One of the biggest challenges faced by electronic commerce (e-commerce) merchants as they seek to increase online sales, is that consumers cannot remember their passwords, according to MasterCard’s president for enterprise security solutions, Ajay Bhalla.
In a recent interview with GT News, Bhalla, who has been with MasterCard since 1992 and whose innovations include the MasterCard Titanium card, noted that the current technology for digital authentication for online purchases, SecureCode, is more than a decade old and password-driven. Research across various markets suggests that just under 84% of consumers can’t recall their password at some point and more than 50% waste at least 10 minutes each time they forget one.
Many people use the same password on multiple sites, so a breach on one site can affect other ones. Perhaps even worse, consumers often use simple passwords that are easy to remember, such as the name of their football team. “People are doing it because they keep forgetting,” says Bhalla.
Apart from the inconvenience, the complexity and number of passwords causes lost opportunities for online shopping when people can’t remember their password. Merchants then sell less, because their customers cannot complete their transactions. E-commerce can increase faster “if we make it more convenient,” he suggests.
Solving the dilemma
To address the problems faced by consumers and boost merchant sales, MasterCard is working on the next version of 3D-Secure, or SecureCode, which will introduce a new method of authentication on mobile phones. It is also working on a mobile app that generates a number for consumers to use. “The coolest part,” Bhalla says, is that MasterCard is testing biometrics including facial recognition, fingerprints, voice and even electrocardiogram (ECG) heart rates.
In the Netherlands, MasterCard is trialing Selfie-Pay, which uses facial recognition. While people might assume that facial recognition is complicated, they take selfies very often and can relate to that concept. The technology is successful, and plans are afoot for a commercial launch by the middle of 2016.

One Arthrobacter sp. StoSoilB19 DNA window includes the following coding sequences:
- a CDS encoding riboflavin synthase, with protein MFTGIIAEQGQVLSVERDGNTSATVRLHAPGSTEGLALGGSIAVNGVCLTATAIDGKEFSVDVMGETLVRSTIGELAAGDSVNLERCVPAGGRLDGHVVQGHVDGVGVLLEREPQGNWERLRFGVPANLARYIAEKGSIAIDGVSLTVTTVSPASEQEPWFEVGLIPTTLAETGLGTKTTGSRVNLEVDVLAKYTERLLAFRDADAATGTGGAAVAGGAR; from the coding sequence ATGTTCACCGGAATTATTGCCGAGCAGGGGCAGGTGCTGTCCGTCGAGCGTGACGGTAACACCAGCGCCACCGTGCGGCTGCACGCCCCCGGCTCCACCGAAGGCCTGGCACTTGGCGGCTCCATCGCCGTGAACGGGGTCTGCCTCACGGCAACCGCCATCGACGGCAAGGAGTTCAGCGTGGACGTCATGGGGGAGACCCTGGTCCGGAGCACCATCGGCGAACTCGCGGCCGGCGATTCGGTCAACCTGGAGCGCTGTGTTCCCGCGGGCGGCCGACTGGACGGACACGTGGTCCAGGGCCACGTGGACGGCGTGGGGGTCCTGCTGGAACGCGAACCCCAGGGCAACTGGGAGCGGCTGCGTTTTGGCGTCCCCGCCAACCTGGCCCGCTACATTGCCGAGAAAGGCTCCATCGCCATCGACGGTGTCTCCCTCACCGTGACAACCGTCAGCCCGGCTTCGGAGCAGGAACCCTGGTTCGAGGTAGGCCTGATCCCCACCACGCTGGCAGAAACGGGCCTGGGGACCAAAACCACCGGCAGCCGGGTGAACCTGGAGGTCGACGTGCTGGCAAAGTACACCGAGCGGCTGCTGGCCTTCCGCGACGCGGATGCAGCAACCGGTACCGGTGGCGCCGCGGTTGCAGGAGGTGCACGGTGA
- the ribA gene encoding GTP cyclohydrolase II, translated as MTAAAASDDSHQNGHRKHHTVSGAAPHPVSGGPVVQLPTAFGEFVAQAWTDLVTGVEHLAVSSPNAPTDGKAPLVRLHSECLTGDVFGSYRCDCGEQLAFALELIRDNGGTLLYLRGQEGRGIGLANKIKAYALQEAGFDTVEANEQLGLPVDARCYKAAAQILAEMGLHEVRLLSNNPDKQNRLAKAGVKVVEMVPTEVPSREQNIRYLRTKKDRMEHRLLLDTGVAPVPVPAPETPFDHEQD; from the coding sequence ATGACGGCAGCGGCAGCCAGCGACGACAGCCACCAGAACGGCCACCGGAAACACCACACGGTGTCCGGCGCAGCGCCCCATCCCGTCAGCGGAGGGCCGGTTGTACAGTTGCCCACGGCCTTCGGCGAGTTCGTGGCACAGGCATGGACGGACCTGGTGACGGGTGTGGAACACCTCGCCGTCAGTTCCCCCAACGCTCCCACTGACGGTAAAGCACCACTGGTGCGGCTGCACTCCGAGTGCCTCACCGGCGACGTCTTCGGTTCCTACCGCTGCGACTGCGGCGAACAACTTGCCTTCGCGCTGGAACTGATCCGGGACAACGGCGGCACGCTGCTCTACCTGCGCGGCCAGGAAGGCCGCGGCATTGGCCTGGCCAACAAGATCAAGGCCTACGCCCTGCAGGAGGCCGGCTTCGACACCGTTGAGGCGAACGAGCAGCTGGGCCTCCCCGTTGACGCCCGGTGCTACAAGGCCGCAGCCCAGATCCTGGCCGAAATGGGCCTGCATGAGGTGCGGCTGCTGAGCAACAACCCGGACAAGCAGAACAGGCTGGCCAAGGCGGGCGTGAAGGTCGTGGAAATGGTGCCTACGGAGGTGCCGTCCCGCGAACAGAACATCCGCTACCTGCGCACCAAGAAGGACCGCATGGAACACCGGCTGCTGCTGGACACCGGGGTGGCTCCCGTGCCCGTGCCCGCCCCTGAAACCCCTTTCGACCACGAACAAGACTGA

The way it works, says Bhalla, is that consumers call their bank, confirm that they want to use Selfie Pay, download an app, and register their biometric with the bank. When they make a purchase on their mobile phone or a browser, an alert prompts the consumer to open the app and verify themselves using facial recognition.
MasterCard is also using the new technology to design Selfie-Pay as a further option for online payments, enabling banks to provide authentication across all products while consumers who register the app can also use it to purchase other products.
To speed up implementation, MasterCard is working with many stakeholders. “The key players are the banks, merchants and consumers,” says Bhalla. MasterCard is also working with iOS and Android device manufacturers, as well as payment gateways.
One of the most important factors is moving the solution away from a bank in a particular country with a particular merchant, so that Selfie Pay can be used globally across different platforms. What MasterCard wants to do, then, is to write standards, use them globally, and bring the technology to the next stage. “Technology has reached a stage where you can marry infrastructure and technology benefits and standards to bring merchant and consumer convenience,” says Bhalla.
Among the next trends he sees is for wearables for exercise that measure heart rates to authenticate the person, simplifying payments even more than Selfie-Pay or fingerprints.
Ultimately, the technologies that will thrive are the ones that consumers love. “This has all the makings of consumers loving it, merchants loving it, regulators liking it – all the makings of the next page in authentication.”
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